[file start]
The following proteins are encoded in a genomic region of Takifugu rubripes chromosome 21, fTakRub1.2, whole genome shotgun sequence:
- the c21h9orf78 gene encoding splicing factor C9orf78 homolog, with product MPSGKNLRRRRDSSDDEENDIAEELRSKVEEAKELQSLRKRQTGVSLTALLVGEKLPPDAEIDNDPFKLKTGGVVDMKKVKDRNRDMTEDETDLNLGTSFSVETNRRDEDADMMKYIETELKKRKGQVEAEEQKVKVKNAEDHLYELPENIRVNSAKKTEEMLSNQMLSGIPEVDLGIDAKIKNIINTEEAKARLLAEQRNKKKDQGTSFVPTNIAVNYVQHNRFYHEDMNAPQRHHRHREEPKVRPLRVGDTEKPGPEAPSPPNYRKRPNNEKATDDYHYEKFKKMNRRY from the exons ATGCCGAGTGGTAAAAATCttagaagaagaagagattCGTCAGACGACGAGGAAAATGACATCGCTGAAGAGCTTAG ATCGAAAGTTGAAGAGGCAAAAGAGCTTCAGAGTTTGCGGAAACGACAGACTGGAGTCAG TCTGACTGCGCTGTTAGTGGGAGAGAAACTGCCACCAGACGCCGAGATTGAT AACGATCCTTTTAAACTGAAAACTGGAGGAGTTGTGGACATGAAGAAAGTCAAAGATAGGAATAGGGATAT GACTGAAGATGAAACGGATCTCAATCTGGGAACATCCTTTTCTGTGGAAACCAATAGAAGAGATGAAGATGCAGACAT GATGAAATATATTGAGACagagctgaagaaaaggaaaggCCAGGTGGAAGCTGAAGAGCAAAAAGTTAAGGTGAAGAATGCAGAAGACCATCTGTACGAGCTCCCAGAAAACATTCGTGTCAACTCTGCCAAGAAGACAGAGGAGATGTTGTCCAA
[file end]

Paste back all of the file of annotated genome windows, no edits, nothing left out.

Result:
The following proteins are encoded in a genomic region of Takifugu rubripes chromosome 21, fTakRub1.2, whole genome shotgun sequence:
- the c21h9orf78 gene encoding splicing factor C9orf78 homolog, with product MPSGKNLRRRRDSSDDEENDIAEELRSKVEEAKELQSLRKRQTGVSLTALLVGEKLPPDAEIDNDPFKLKTGGVVDMKKVKDRNRDMTEDETDLNLGTSFSVETNRRDEDADMMKYIETELKKRKGQVEAEEQKVKVKNAEDHLYELPENIRVNSAKKTEEMLSNQMLSGIPEVDLGIDAKIKNIINTEEAKARLLAEQRNKKKDQGTSFVPTNIAVNYVQHNRFYHEDMNAPQRHHRHREEPKVRPLRVGDTEKPGPEAPSPPNYRKRPNNEKATDDYHYEKFKKMNRRY from the exons ATGCCGAGTGGTAAAAATCttagaagaagaagagattCGTCAGACGACGAGGAAAATGACATCGCTGAAGAGCTTAG ATCGAAAGTTGAAGAGGCAAAAGAGCTTCAGAGTTTGCGGAAACGACAGACTGGAGTCAG TCTGACTGCGCTGTTAGTGGGAGAGAAACTGCCACCAGACGCCGAGATTGAT AACGATCCTTTTAAACTGAAAACTGGAGGAGTTGTGGACATGAAGAAAGTCAAAGATAGGAATAGGGATAT GACTGAAGATGAAACGGATCTCAATCTGGGAACATCCTTTTCTGTGGAAACCAATAGAAGAGATGAAGATGCAGACAT GATGAAATATATTGAGACagagctgaagaaaaggaaaggCCAGGTGGAAGCTGAAGAGCAAAAAGTTAAGGTGAAGAATGCAGAAGACCATCTGTACGAGCTCCCAGAAAACATTCGTGTCAACTCTGCCAAGAAGACAGAGGAGATGTTGTCCAA